Communication meetings: These meetings should be convened only when written communication cannot effectively convey the required information or when the opportunity to provide a forum for interactive communication and discussion of ideas is the primary purpose of the meeting.
As a global company, we constantly need to make and communicate decisions that involve participants from several locations around the world. Clearly, travel expenses for face-to-face meetings contribute significantly to our expense budget. But there are other hidden costs, including absence of the traveling participants from their local offices as well the negative impact on the quality of home and family life that result from extensive travel. Conveners should consider these factors carefully before deciding that face-to-face interaction is critical. We will continue to invest in infrastructure (broad-band networks, teleconferencing, etc.) to provide alternatives to face-to-face meetings.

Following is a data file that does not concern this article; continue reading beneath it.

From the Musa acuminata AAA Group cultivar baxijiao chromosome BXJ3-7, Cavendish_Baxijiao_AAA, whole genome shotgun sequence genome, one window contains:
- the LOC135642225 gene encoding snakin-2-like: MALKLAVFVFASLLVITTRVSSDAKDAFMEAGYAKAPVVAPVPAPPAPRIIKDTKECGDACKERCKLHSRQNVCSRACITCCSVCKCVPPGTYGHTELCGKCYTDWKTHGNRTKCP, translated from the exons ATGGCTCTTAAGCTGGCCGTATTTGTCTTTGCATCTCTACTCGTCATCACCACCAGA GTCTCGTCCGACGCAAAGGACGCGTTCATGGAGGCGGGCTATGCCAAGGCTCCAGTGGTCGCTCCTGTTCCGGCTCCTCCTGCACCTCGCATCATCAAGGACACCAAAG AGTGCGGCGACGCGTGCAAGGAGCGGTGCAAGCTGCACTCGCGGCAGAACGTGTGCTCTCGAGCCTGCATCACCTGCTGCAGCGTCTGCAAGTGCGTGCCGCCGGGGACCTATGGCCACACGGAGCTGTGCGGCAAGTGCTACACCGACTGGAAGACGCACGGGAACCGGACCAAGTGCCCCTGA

If we clearly define who has the authority for making a decision after gathering input, then that decision should not be reopened for consideration except in extraordinary circumstances. As an organization, we have a habit of frequently reconsidering decisions. This creates confusion and delays effective implementation of decisions that many members of the organization believe have already been made. The Pathfinder project provided a framework (the RAID matrix) for eliminating this indecisiveness. If this framework does not work, then let’s work to find an alternative. However, the habit of continuously re-evaluating decisions, makes us an inefficient organization.